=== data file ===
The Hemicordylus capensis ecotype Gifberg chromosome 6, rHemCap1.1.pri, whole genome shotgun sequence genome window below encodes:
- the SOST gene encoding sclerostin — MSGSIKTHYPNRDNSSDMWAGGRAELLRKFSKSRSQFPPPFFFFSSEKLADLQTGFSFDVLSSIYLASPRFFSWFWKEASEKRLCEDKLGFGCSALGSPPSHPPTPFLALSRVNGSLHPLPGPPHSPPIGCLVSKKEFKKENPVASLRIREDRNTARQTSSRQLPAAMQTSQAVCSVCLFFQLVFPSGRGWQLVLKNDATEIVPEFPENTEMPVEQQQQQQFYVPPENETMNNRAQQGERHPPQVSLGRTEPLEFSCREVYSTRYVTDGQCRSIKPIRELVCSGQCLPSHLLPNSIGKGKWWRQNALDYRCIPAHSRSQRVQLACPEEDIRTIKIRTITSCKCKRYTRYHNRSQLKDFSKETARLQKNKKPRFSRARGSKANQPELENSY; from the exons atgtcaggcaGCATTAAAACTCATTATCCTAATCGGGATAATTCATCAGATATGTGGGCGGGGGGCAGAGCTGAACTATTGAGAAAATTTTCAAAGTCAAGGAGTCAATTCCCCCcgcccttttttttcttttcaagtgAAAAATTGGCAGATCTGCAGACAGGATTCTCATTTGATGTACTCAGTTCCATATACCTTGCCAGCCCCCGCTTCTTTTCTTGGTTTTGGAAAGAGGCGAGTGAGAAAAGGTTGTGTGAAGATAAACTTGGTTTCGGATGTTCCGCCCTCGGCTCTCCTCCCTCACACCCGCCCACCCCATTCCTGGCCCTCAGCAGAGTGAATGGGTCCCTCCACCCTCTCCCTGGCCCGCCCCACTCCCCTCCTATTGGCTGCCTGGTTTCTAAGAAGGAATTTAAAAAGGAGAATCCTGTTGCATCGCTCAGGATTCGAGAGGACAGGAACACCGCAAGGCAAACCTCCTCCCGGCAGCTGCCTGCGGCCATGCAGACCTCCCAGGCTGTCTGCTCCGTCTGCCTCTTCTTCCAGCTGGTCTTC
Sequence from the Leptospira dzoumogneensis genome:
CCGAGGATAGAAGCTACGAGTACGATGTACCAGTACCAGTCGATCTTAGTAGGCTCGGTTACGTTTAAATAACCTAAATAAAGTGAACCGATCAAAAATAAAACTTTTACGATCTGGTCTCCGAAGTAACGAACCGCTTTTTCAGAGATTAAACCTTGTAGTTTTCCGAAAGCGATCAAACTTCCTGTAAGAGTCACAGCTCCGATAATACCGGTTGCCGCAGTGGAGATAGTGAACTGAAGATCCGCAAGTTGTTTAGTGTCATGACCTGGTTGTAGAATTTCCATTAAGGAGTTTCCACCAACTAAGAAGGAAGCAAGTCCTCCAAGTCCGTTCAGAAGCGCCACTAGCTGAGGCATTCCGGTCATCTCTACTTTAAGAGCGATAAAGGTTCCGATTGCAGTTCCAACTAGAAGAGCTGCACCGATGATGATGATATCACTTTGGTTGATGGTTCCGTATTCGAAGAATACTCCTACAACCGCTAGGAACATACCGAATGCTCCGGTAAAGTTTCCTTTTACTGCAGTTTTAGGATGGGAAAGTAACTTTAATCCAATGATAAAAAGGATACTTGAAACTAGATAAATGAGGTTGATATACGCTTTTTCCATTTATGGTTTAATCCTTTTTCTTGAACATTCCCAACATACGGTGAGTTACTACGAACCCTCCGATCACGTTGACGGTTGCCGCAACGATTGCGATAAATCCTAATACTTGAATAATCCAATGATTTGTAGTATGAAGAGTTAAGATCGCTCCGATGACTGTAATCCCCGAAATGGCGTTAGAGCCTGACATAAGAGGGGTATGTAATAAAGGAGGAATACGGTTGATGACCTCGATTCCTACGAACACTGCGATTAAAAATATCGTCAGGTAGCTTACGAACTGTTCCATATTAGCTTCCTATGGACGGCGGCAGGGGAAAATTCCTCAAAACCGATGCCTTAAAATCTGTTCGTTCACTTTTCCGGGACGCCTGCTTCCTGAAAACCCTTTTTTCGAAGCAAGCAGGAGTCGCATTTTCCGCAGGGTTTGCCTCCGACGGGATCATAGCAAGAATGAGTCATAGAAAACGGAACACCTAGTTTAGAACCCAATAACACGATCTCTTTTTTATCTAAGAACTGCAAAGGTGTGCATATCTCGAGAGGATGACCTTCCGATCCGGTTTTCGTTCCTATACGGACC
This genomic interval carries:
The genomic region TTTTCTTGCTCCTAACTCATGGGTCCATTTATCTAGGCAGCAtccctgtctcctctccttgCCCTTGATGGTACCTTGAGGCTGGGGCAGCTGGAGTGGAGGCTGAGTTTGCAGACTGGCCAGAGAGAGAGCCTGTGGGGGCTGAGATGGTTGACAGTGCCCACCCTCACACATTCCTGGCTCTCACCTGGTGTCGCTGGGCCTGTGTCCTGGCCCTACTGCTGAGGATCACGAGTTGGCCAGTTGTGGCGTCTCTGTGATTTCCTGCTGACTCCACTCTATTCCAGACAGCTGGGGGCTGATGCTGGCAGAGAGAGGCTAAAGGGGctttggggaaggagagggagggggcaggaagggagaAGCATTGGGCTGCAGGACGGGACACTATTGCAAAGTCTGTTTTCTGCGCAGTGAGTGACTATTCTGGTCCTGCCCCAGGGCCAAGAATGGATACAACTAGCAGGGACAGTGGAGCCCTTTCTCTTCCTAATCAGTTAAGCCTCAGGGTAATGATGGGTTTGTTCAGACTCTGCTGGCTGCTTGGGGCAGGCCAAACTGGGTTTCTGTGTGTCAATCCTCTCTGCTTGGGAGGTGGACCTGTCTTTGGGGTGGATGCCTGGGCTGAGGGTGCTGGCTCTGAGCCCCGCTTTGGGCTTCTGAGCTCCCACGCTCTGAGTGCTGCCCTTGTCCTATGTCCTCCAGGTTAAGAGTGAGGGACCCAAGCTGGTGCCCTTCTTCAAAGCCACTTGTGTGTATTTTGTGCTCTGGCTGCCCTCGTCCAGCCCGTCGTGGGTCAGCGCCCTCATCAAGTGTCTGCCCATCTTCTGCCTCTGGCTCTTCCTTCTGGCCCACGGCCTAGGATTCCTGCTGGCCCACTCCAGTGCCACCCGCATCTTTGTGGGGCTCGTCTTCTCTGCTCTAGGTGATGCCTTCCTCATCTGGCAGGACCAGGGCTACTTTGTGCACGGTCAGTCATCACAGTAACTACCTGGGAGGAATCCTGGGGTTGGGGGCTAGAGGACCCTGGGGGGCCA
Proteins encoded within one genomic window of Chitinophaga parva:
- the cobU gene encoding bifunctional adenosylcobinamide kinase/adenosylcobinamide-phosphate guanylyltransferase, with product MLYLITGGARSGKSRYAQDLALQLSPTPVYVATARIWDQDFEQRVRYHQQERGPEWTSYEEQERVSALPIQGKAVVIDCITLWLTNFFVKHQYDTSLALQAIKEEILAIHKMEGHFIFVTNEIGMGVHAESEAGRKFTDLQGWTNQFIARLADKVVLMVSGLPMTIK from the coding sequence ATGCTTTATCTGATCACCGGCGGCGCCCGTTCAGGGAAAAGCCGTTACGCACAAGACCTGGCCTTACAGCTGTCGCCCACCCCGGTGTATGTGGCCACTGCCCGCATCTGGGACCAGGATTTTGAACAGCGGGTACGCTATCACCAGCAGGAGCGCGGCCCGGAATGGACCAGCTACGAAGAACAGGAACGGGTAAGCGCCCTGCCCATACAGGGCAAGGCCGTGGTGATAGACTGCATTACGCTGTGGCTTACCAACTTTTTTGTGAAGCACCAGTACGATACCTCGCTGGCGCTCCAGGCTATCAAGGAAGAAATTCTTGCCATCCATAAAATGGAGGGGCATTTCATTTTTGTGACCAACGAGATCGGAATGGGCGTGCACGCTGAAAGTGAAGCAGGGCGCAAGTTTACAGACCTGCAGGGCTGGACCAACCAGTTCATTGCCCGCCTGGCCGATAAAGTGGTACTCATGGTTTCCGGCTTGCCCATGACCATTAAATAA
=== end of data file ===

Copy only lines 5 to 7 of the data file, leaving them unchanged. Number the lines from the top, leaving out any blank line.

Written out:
This genomic interval carries:
The genomic region TTTTCTTGCTCCTAACTCATGGGTCCATTTATCTAGGCAGCAtccctgtctcctctccttgCCCTTGATGGTACCTTGAGGCTGGGGCAGCTGGAGTGGAGGCTGAGTTTGCAGACTGGCCAGAGAGAGAGCCTGTGGGGGCTGAGATGGTTGACAGTGCCCACCCTCACACATTCCTGGCTCTCACCTGGTGTCGCTGGGCCTGTGTCCTGGCCCTACTGCTGAGGATCACGAGTTGGCCAGTTGTGGCGTCTCTGTGATTTCCTGCTGACTCCACTCTATTCCAGACAGCTGGGGGCTGATGCTGGCAGAGAGAGGCTAAAGGGGctttggggaaggagagggagggggcaggaagggagaAGCATTGGGCTGCAGGACGGGACACTATTGCAAAGTCTGTTTTCTGCGCAGTGAGTGACTATTCTGGTCCTGCCCCAGGGCCAAGAATGGATACAACTAGCAGGGACAGTGGAGCCCTTTCTCTTCCTAATCAGTTAAGCCTCAGGGTAATGATGGGTTTGTTCAGACTCTGCTGGCTGCTTGGGGCAGGCCAAACTGGGTTTCTGTGTGTCAATCCTCTCTGCTTGGGAGGTGGACCTGTCTTTGGGGTGGATGCCTGGGCTGAGGGTGCTGGCTCTGAGCCCCGCTTTGGGCTTCTGAGCTCCCACGCTCTGAGTGCTGCCCTTGTCCTATGTCCTCCAGGTTAAGAGTGAGGGACCCAAGCTGGTGCCCTTCTTCAAAGCCACTTGTGTGTATTTTGTGCTCTGGCTGCCCTCGTCCAGCCCGTCGTGGGTCAGCGCCCTCATCAAGTGTCTGCCCATCTTCTGCCTCTGGCTCTTCCTTCTGGCCCACGGCCTAGGATTCCTGCTGGCCCACTCCAGTGCCACCCGCATCTTTGTGGGGCTCGTCTTCTCTGCTCTAGGTGATGCCTTCCTCATCTGGCAGGACCAGGGCTACTTTGTGCACGGTCAGTCATCACAGTAACTACCTGGGAGGAATCCTGGGGTTGGGGGCTAGAGGACCCTGGGGGGCCA
Proteins encoded within one genomic window of Chitinophaga parva: